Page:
for mayor turns into a campaign for understanding
By Liriel Higa '02
In New York:
I am on W. 5th Street
and Third Avenue when the planes hit, campaigning for New York City
Council candidate Brad Hoylman. Up until 8:45 a.m. it is Primary
Day, time to elect a new mayor and fresh slate of city councilors.
Outside, without a cell phone or Walkman, I watch the smoke from
a mile-and-a-quarter away and wonder. Catherine Abate, mother of
Kyle Kliegerman '01, who is campaigning for another candidate and
with whom I have been chatting, makes use of her cell phone and
tells me the cause of the smoke. I immediately call home, waking
up my parents in Los Angeles, and a friend at Princeton who had
wanted to campaign with me, getting his voicemail. I want to keep
calling others at school until I get an actual person, but already
there is a line to use the pay phone. One woman cries hysterically.
A mass exodus from downtown
begins, and I get updated information and misinformation: They've
hit the Pentagon, Sears Tower, and the State Department. I take
a bus uptown, away from the crash site, but rumors of unaccounted
for planes flying over the city make the threat seem immediate.
I am determined to stay on the East Side as long as possible to
avoid major landmarks. I end up at my sister's friend's apartment,
whom I have met twice in four years. Her roommate's father opens
the door; "I'm Noessa's little sister," I say, and that
is the only introduction necessary.
Back at Princeton:
Everyone is still camped
around television sets when I return to campus Wednesday. My inbox
is filled with e-mails from administrators informing us of counseling
and other services, SVC information about blood donation, e-mails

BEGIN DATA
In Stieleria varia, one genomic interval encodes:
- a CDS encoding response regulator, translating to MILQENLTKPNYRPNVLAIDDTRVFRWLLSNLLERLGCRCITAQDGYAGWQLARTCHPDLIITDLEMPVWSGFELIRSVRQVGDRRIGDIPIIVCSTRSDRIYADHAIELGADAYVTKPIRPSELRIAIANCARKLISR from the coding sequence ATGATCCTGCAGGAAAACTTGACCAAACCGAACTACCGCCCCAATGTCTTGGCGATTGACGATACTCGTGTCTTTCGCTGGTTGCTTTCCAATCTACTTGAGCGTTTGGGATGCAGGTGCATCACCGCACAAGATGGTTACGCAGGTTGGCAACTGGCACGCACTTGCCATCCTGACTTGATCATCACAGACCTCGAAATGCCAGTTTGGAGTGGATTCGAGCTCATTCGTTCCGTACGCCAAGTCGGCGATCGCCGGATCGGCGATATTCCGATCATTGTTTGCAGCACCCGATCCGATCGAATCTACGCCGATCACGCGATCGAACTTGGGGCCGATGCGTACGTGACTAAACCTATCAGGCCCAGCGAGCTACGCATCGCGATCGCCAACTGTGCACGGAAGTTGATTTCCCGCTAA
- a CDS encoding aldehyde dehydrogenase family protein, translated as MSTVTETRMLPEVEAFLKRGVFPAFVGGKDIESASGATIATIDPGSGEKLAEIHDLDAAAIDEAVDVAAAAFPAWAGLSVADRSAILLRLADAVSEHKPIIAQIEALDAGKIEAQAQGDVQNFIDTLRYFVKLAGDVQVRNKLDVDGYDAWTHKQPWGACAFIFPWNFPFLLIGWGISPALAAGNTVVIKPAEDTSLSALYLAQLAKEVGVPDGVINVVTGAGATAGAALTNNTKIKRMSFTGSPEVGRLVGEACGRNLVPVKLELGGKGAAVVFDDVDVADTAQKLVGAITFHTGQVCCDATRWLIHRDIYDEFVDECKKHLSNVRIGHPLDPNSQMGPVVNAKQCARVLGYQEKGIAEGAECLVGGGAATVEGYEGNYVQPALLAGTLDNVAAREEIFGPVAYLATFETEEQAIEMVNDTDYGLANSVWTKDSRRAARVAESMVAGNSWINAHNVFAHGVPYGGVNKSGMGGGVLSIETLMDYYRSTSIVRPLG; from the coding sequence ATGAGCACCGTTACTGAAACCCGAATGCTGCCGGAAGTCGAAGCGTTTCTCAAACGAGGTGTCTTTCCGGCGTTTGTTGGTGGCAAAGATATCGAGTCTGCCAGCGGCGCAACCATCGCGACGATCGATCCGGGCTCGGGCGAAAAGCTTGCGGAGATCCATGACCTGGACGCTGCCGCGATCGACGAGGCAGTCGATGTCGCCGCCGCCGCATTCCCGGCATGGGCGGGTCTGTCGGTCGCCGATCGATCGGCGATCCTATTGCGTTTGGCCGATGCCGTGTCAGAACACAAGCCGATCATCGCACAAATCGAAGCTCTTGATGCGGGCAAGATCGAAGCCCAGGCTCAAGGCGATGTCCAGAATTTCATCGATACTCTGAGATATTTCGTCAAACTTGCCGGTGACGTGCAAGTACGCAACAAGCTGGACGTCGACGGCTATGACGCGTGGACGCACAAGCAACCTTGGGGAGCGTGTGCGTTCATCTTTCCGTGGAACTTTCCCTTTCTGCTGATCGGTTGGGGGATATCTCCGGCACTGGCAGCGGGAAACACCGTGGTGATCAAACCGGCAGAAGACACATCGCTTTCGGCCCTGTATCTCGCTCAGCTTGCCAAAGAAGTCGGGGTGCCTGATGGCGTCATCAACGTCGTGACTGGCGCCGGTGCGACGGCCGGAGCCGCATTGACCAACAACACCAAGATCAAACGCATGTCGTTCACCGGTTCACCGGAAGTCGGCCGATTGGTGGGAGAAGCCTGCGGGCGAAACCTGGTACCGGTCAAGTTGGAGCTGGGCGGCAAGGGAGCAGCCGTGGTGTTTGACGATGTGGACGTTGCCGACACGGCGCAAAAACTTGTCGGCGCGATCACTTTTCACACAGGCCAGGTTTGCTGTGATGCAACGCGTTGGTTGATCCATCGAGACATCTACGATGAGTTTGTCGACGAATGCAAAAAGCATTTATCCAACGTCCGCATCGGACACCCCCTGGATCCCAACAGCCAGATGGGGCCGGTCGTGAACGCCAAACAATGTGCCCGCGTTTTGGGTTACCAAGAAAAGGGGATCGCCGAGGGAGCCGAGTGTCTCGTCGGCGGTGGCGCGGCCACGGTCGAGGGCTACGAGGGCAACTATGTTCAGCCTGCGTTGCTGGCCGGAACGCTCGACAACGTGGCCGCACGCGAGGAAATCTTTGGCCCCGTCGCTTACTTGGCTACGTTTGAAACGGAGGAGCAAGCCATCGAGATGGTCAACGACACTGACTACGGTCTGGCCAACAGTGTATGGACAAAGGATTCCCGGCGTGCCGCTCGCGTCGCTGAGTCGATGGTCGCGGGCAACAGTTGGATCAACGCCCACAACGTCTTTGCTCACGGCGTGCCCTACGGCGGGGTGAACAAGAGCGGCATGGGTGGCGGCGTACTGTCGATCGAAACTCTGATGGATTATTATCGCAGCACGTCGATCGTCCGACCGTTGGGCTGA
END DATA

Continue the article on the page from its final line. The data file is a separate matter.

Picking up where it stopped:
asking if I am okay, and e-mails from friends telling me they are
Triangle Club collects
money for the Firefighter's Memorial Fund as hundreds wait in line
for its wildly popular freshman week show. Everyone searches their
pockets. I give $5, feeling my inadequacy. Others, with mere pennies
and dimes, refrain, feeling it would be insulting, but the multigallon
water jugs get filled.
Professor Oates decides
to forgo introductions on the first day of Creative Writing 303.
Instead, she has us write for an hour. Our homework assignment is
to read Bharati Mukherjee's short story "The Management of
Grief" a first-person account of a woman who loses her family
due to a terrorist attack on a plane. "Acceptance," according
to the narrator, "means you speak of your family in the past
tense and you make active plans for moving ahead with your life."
I see makeshift memorials with pictures of missing loved ones on
the news and tearful friends and relatives begging them to call
figures speak at the Sunday memorial service on Cannon Green: President
Tilghman, Provost Gutmann, Professors James McPherson, Toni Morrison,
Paul Muldoon. President Tilghman leads a moment of silence and warns
against hateful, discriminatory behavior toward others. I have heard
rumors that Princeton students have gotten hate mail that I hope
aren't true. McPherson provides a historical perspective, speaking
of the thousands that died in the Battle of Antietam, which turned
out to be a turning point during the Civil War. But it is Professor
Morrison's message that resonates most deeply with me: she speaks
to the dead. Her language, devoid of the words I have been hearing
endlessly these past few days, "senseless tragedy," "patriotism,"
"terrorist attack," "retaliation," is forceful
and lyrical. It does not pretend to provide the closure that I am
nowhere close to feeling.
Liriel Higa '02 can
be reached at email@example.com